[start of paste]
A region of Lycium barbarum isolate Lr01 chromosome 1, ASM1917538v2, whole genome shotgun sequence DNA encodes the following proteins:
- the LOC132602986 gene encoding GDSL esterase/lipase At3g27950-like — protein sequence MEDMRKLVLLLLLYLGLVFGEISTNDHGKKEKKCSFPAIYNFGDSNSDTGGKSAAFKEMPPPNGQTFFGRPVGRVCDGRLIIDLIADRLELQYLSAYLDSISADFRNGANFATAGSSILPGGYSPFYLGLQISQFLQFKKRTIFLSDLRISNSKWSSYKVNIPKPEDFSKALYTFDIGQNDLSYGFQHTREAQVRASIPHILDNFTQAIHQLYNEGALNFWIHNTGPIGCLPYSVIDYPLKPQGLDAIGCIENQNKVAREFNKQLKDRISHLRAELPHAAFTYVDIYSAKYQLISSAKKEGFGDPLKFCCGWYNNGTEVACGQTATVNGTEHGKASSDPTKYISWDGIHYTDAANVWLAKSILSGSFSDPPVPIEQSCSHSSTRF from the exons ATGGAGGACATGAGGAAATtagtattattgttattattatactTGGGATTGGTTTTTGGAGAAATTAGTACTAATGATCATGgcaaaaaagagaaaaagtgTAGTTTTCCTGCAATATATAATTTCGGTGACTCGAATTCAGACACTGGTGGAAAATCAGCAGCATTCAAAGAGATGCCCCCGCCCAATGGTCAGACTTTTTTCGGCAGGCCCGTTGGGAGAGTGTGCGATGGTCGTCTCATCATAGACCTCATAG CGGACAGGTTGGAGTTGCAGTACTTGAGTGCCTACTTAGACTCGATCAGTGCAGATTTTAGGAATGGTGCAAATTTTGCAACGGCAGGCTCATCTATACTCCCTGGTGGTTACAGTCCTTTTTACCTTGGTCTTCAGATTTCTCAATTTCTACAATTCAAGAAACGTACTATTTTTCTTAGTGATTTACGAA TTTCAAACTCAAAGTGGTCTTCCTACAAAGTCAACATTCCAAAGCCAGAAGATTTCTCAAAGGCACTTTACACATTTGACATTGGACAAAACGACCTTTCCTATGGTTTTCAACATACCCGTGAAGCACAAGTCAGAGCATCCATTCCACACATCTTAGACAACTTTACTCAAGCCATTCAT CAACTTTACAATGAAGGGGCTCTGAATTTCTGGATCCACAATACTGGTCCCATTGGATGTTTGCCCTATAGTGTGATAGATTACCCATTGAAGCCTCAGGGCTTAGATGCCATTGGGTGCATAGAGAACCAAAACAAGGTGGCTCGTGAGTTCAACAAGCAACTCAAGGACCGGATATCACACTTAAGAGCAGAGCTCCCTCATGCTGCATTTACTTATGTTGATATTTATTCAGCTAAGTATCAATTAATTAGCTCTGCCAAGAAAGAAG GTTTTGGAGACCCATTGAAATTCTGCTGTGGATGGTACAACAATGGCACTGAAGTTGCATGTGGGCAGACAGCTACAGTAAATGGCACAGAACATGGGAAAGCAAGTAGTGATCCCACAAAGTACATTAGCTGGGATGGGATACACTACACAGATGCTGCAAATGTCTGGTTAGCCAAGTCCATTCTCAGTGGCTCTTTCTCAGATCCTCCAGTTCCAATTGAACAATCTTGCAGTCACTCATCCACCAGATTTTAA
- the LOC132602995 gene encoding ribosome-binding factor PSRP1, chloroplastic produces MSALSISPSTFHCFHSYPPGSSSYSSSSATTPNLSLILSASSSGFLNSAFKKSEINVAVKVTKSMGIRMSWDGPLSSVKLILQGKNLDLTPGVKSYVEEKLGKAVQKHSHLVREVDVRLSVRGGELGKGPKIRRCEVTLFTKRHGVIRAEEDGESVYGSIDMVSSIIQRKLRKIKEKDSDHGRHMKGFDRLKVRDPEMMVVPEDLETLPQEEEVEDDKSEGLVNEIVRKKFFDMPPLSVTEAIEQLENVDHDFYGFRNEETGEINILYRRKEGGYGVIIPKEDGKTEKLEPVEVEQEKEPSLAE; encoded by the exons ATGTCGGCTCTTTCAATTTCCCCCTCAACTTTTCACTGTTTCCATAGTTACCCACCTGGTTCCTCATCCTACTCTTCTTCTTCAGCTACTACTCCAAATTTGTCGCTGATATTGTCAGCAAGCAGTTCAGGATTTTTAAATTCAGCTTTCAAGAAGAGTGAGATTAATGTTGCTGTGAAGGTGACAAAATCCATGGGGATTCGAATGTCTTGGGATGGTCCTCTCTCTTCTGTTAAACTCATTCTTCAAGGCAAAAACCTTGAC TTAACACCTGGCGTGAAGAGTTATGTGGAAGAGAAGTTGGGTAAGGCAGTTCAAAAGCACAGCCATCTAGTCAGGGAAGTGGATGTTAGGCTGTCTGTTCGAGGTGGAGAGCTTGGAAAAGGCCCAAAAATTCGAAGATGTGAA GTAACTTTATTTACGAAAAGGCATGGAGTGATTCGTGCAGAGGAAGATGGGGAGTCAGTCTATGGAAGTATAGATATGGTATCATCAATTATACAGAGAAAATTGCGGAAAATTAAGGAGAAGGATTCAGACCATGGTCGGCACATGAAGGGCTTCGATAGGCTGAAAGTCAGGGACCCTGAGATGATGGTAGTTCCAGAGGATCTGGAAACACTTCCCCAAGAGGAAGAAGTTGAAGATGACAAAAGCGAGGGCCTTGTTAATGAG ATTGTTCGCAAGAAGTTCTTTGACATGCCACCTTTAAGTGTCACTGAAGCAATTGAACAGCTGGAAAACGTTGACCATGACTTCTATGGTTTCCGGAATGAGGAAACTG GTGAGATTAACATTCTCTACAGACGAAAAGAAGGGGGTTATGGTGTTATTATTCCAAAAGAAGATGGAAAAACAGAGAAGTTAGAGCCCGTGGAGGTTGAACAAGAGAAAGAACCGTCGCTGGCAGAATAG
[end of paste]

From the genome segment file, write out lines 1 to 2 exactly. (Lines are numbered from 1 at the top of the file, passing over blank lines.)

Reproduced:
A region of Lycium barbarum isolate Lr01 chromosome 1, ASM1917538v2, whole genome shotgun sequence DNA encodes the following proteins:
- the LOC132602986 gene encoding GDSL esterase/lipase At3g27950-like — protein sequence MEDMRKLVLLLLLYLGLVFGEISTNDHGKKEKKCSFPAIYNFGDSNSDTGGKSAAFKEMPPPNGQTFFGRPVGRVCDGRLIIDLIADRLELQYLSAYLDSISADFRNGANFATAGSSILPGGYSPFYLGLQISQFLQFKKRTIFLSDLRISNSKWSSYKVNIPKPEDFSKALYTFDIGQNDLSYGFQHTREAQVRASIPHILDNFTQAIHQLYNEGALNFWIHNTGPIGCLPYSVIDYPLKPQGLDAIGCIENQNKVAREFNKQLKDRISHLRAELPHAAFTYVDIYSAKYQLISSAKKEGFGDPLKFCCGWYNNGTEVACGQTATVNGTEHGKASSDPTKYISWDGIHYTDAANVWLAKSILSGSFSDPPVPIEQSCSHSSTRF from the exons ATGGAGGACATGAGGAAATtagtattattgttattattatactTGGGATTGGTTTTTGGAGAAATTAGTACTAATGATCATGgcaaaaaagagaaaaagtgTAGTTTTCCTGCAATATATAATTTCGGTGACTCGAATTCAGACACTGGTGGAAAATCAGCAGCATTCAAAGAGATGCCCCCGCCCAATGGTCAGACTTTTTTCGGCAGGCCCGTTGGGAGAGTGTGCGATGGTCGTCTCATCATAGACCTCATAG CGGACAGGTTGGAGTTGCAGTACTTGAGTGCCTACTTAGACTCGATCAGTGCAGATTTTAGGAATGGTGCAAATTTTGCAACGGCAGGCTCATCTATACTCCCTGGTGGTTACAGTCCTTTTTACCTTGGTCTTCAGATTTCTCAATTTCTACAATTCAAGAAACGTACTATTTTTCTTAGTGATTTACGAA TTTCAAACTCAAAGTGGTCTTCCTACAAAGTCAACATTCCAAAGCCAGAAGATTTCTCAAAGGCACTTTACACATTTGACATTGGACAAAACGACCTTTCCTATGGTTTTCAACATACCCGTGAAGCACAAGTCAGAGCATCCATTCCACACATCTTAGACAACTTTACTCAAGCCATTCAT CAACTTTACAATGAAGGGGCTCTGAATTTCTGGATCCACAATACTGGTCCCATTGGATGTTTGCCCTATAGTGTGATAGATTACCCATTGAAGCCTCAGGGCTTAGATGCCATTGGGTGCATAGAGAACCAAAACAAGGTGGCTCGTGAGTTCAACAAGCAACTCAAGGACCGGATATCACACTTAAGAGCAGAGCTCCCTCATGCTGCATTTACTTATGTTGATATTTATTCAGCTAAGTATCAATTAATTAGCTCTGCCAAGAAAGAAG GTTTTGGAGACCCATTGAAATTCTGCTGTGGATGGTACAACAATGGCACTGAAGTTGCATGTGGGCAGACAGCTACAGTAAATGGCACAGAACATGGGAAAGCAAGTAGTGATCCCACAAAGTACATTAGCTGGGATGGGATACACTACACAGATGCTGCAAATGTCTGGTTAGCCAAGTCCATTCTCAGTGGCTCTTTCTCAGATCCTCCAGTTCCAATTGAACAATCTTGCAGTCACTCATCCACCAGATTTTAA